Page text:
Hike the Monticello Flatwoods and Trillium Swamp
The information below is duplicated from the Monticello Flatwoods natural features section. But until I do more trail clearing work in this area, I’ve included a little map below that will suggest a good unmarked route to take to see the stuff I’ve mentioned. Here’s the map for a couple-hour 4.6-mile good hike:
Total climbing: 686 ft
Total time: 07:33:47
There is an amazing natural area located only a mile south of the Monticello City Limits. It’s a 720-acre US government tract that’s part of the Oconee National Forest. Not touching any public roads, the area is a bit hard to access, which makes it better, in a way.
How to Get There
From Hwy 83 a few miles south of Monticello, take Felton McMichael Road about 1.2 miles to a left turn onto Hayes Road. One mile down Hayes Road, Forest Service Road 1025 turns left and travels about 0.1 mile across private property, crosses into US government property, and promptly dead ends. Here’s the tract:
From the end of FS Road 1025, it’s all heel-toe express from there to the stuff you’ll want to see. The first part of the hike is a perfect example of what negligent farming practices and erosion did to some of our landscapes in the 1930s. Huge erosion gullies make the first stage of the hike tough. The easiest route is to go from where you park at the end of the road about 150 feet back toward Hayes Road, then take a right and walk the fire break down the property line with the cutover timber tract on your right. Follow the fire break northwest, and eventually you’ll get to a spot where you can go down the hill easily into the bottom land, where the good stuff is located. The first thing you might encounter, depending on where you enter, are the flatwoods.
What are flatwoods?
There are very few locations in the southeastern US like the Monticello Flatwoods. The Monticello Flatwoods are a scatter patchwork of upland swamps stretching from Malone Lake on Hwy 11 southward to the Glades on Hwy 83 that formed above a gabbro rock formation. Much of the area exhibits a soil type called Iredell, which is a shallow, greenish-yellow swelling clay layer beginning about 8-12 inches below the surface and extending to about 20 to 30 inches deep. In the winter, the wet clay layer swells, creating an impermeable barrier to rainfall, ponding surface water, and saturating the surface soils. Plants in the area are forced to live in a swamp-like condition for much of the winter and spring.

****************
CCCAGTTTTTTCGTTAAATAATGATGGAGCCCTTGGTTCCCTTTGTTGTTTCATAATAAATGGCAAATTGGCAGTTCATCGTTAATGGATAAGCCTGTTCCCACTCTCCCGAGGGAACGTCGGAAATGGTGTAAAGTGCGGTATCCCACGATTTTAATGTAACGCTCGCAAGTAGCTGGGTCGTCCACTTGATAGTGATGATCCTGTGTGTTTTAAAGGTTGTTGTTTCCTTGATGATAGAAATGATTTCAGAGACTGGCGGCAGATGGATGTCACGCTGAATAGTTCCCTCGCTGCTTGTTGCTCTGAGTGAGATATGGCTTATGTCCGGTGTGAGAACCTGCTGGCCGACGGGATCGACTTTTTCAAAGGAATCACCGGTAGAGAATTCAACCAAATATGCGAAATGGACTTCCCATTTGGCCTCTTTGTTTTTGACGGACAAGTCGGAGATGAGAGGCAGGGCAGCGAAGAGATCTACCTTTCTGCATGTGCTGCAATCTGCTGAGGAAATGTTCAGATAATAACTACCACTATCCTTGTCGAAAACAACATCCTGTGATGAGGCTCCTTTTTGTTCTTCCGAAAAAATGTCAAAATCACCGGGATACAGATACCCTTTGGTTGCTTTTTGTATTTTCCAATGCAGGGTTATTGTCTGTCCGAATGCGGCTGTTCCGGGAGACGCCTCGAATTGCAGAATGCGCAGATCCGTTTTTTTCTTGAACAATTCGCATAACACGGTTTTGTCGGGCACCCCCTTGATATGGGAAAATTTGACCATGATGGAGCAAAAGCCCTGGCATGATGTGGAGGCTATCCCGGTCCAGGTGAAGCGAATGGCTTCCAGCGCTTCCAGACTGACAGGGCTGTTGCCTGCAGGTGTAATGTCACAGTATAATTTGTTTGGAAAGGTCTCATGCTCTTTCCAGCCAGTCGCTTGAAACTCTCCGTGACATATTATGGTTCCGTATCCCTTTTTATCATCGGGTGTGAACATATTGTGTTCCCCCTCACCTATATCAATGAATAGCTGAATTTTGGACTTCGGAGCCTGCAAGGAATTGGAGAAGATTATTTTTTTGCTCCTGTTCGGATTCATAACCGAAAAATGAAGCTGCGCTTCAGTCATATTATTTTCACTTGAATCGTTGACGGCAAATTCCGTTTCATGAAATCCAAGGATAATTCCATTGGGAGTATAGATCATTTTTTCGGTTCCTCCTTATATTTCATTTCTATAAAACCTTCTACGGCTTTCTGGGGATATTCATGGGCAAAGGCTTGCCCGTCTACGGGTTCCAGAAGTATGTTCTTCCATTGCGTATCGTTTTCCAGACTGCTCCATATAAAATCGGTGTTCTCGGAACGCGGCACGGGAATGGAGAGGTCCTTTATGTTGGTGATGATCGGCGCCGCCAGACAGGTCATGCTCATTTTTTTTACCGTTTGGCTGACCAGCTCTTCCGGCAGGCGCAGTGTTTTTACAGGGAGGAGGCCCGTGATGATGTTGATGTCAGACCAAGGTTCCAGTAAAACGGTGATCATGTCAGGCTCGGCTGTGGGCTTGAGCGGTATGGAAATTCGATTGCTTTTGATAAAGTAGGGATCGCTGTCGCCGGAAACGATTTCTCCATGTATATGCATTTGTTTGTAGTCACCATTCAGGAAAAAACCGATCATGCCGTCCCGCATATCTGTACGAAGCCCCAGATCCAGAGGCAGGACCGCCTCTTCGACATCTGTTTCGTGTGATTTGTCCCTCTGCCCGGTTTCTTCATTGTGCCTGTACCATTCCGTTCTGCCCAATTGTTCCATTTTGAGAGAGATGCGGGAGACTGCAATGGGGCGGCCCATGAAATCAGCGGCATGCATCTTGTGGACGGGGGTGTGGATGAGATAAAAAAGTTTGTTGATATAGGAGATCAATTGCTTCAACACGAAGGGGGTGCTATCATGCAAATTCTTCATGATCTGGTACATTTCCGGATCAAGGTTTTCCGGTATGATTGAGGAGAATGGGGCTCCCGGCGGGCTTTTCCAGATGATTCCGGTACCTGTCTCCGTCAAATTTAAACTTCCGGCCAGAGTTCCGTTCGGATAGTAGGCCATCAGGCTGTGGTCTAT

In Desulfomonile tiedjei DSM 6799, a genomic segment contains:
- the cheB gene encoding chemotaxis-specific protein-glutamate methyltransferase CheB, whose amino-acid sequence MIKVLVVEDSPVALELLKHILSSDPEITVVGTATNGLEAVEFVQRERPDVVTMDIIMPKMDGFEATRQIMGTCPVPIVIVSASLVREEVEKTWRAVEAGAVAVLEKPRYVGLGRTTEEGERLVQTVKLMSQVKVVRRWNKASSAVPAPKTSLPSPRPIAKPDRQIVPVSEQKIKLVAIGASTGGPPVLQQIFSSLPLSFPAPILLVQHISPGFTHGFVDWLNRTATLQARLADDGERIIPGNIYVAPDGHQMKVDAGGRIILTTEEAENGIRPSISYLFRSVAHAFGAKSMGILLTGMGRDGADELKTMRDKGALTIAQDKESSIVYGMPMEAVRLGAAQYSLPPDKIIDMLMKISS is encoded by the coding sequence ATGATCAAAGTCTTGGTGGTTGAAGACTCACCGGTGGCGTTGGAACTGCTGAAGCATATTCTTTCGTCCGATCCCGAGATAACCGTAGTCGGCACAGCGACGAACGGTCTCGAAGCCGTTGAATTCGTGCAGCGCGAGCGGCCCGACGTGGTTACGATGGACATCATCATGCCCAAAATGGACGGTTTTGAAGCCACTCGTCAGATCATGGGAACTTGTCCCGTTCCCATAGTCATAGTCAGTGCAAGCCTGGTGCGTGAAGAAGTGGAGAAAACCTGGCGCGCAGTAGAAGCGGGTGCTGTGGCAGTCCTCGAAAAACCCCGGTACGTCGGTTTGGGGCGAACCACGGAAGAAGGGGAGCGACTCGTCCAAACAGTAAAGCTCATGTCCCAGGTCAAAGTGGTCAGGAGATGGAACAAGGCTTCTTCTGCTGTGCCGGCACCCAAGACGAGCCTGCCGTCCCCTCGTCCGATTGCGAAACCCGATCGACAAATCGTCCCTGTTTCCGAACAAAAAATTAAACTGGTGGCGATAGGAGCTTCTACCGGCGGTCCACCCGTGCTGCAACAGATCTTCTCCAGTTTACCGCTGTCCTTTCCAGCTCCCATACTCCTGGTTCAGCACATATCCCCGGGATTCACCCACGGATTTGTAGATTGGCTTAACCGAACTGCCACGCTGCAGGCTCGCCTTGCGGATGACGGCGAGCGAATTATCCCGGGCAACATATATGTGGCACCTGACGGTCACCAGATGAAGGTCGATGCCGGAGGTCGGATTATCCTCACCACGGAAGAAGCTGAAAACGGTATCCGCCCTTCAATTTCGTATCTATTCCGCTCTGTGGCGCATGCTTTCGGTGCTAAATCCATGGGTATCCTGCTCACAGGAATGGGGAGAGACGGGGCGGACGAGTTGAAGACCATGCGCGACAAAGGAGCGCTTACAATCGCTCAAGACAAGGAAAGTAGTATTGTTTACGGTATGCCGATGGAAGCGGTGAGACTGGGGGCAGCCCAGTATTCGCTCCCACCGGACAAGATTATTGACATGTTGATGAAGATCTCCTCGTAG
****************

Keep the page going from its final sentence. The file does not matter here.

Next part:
When summer arrives, the clay layer dries and becomes almost concrete-like, preventing upward movement of water from below and creating a xeric, or desert-like surface layer. So many the unusual plants that populate the flatwoods areas must be able to tolerate both saturated and very dry conditions. That combination, along with the gabbro rock bouldery surface of the ridges around the flatwoods makes the Monticello Flatwoods different environment from any other in Jasper County, and from most others in the southeastern United States. In the center of a patch of flatwoods south of Feldspar Road and north of Hayes Road, at the headwaters of Falling Creek, is a 12-acre beaver pond surrounded by wetlands – Trillium Swamp.
The best time of year to visit the Monticello Flatwoods and Trillium Swamp is from Mid March to early April, when the Atamasco lilies are blooming, the trillium (several varieties in the area, including Sweet Betsy and Rellict Trillium, an endangered species) is growing and blooming, the redbuds are blooming, and the bugs have yet to hit their stride. The lilies cover much of the flatwoods areas in south Jasper County in late March. Here’s the route I took while exploring the area. Not an efficient track, but I didn’t know what I was looking for or what was there. I’ll explore more later and provide a better way to see the area as a whole.Shortcode
One of the interesting things about the area is the ridges that surround the swamp. They are mostly covered with dark-colored gabbo boulders – very rocky ridges. Most of the exposed boulders are not large, only a few feet in diameter. But there are a couple that are quite large. The first, Iredell Boulder, is located just north of the swamp. It’s maybe 10 feet high and creates a very noticeable feature, having a miniature Stonehenge feel about it (at least by Jasper County standards). It would provide a fun couple of hours of bouldering for those that would find it interesting to see how many ways they could find to climb to the top of it.
Another boulder of note, the Goldin Boulder, sits at the northeastern edge of the beaver pond, actually sticking out into the water and visible from anywhere around the swamp.
Below I’ve included more images with captions. This area makes a great 2-hour hike, and with a little work, I think can be made pretty accessible by mountain bike and horse.